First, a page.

• Brewbeer
    Brewbeer Member Posts: 616
    Most of the crew here would probably replace that 2 inch section that you are wondering about with larger pipe. But others, perhaps you included, would make it so, turn it on, and measure the pressure drop across the restriction to see if it falls within specifications. If that's the case, let us know the results !
    Hydronics inspired homeowner with self-designed high efficiency low temperature baseboard system and professionally installed mod-con boiler with indirect DHW. My system design thread: http://forum.heatinghelp.com/discussion/154385
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  • Zman
    Zman Member Posts: 7,552
    I would suggest plugging the individual sections into this calculator to verify that the overall pressure drops are less than the 0.5" required by code. My guess is that it will be a non-issue.
    "If you can't explain it simply, you don't understand it well enough"
    Albert Einstein
  • dandhb
    dandhb Member Posts: 9
    Zman, I used the engineering calculator and determined that a 1/2” pipe at 3” flows at 758 CFH. Then I used 758 CFH and calculated the equivalent length for 1” pipe and it was 5.2 feet. I also have to reduce pipe to 3/4” at heater valve so I calculated for a 2 foot length of 3/4” pipe gives me a flow of 666 CFH. I then calculated the equivalent pipe for 1” at 666 CFH is 6.74 feet. I then did the following calculations for equivalent pipe length:

    48 ft of straight pipe. 48’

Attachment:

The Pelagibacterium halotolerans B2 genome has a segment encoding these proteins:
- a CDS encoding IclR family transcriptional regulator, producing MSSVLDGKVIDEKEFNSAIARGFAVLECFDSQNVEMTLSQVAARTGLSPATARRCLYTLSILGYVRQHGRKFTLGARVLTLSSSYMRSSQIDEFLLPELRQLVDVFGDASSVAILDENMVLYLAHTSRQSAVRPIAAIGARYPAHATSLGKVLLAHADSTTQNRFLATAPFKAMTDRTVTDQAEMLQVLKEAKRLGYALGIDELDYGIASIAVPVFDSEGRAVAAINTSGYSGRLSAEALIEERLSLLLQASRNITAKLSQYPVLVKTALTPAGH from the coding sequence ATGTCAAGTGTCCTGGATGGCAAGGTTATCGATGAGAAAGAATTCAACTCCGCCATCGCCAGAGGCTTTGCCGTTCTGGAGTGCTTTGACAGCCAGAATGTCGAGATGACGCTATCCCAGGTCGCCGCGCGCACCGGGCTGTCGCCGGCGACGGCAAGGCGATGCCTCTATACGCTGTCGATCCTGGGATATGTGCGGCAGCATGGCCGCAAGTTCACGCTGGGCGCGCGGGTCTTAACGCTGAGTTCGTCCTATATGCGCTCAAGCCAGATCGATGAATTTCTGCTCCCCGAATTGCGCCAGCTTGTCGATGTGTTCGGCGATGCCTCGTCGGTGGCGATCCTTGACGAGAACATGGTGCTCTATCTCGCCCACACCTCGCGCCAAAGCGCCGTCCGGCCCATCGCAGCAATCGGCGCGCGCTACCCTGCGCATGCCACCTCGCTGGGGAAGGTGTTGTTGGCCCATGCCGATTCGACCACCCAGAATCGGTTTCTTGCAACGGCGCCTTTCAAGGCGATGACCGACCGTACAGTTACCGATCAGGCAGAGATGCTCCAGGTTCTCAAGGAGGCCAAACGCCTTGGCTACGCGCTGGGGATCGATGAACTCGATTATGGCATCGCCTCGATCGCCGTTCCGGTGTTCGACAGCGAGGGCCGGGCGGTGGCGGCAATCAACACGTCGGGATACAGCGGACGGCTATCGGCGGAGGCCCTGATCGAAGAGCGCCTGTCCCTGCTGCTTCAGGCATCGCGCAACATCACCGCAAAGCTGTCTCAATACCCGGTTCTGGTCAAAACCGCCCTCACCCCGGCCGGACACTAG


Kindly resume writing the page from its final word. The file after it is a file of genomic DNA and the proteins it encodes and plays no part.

9 - .90 deg threaded elbows 2.7 X 9 24.3’
    3” length of 1/2” pipe. 6’
    2 ft of 3/4” pipe 7’
    2 1” threaded tees straight thru 2 x 2. 4’
    2 1” gas ball valves 0.262‘/valve. 0.53’
    Total equivalent feet. 90’

    Getting L/D data on ball valves was tricky. One brochure said it was 3 and then for a gate valve the L/d said 100. If I use the gate valve data I calculate an equivalent foot of 1” pipe is 8.74’/valve. So total would be 17.5 feet. Therefore my equivalent pipe could be 107 feet.

    Next I calculated my CFH for 90 feet and 107 feet and determined I should be fine.

    90 feet of 1” pipe = 182 CFH
    107 feet of 1” pipe = 167 CFH

    Based on these calculations I think I’m good. Ironically Hayward installation manual says you can run 4/4” pipe for runs 0-100 feet. I calculated that it would only give 133 CFH. I definitely think that is insufficient for a 150 kBTU heater.

    Does anybody disagree with my analysis? Thank you so much for your thoughts and support.
  • dandhb
    dandhb Member Posts: 9
    Correction pipe in Hayward installation manual said 3/4” not 4/4” for a 0-100 equivalent foot of pipe. Lol
    JUGHNE Member Posts: 11,021
    Are you retired? ;)

    Please let us know the delivered pressure to the heater and then the amount of drop with all gas appliances turned on.
    I and probably many others here have come across this existing bottleneck that would be a PIA to upsize.

    Your heater sounded undersized to us because we may have only seen muni pools and such.
  • dandhb
    dandhb Member Posts: 9
    JUGHNE yes I’m a retired Automatic transmission engineer that worked for Chrysler. It’s been long time since I studied these type of issues so I was a little rusty but it’s coming back. The pool heater may be undersized for some people that don’t use a solar cover but is adequate for our usage. According to my gas company if I went to a 200 kBTU heater or higher I’d have to install a 400 CFH meter and would have to move my electrical and water service inlets into my house. That’s too much screwing around and costly for what I want. I’m upgrading to a 250 CFH meter and the gas company is ok with it per my gas equipment requirements.
    HVACNUT Member Posts: 5,761
    They can't relocate the gas meter instead?
  • dandhb
    dandhb Member Posts: 9
    They would have to trench along my house and wipe out my electrical service lines, water lines, sprinkler system. It would be a huge mess since I’ve owned the house for 25 yrs and everything is established. All service into house is within 10 feet and the gas meter is at the front of house on the side of house. Pool equipment is 38 ft away In back of house from meter.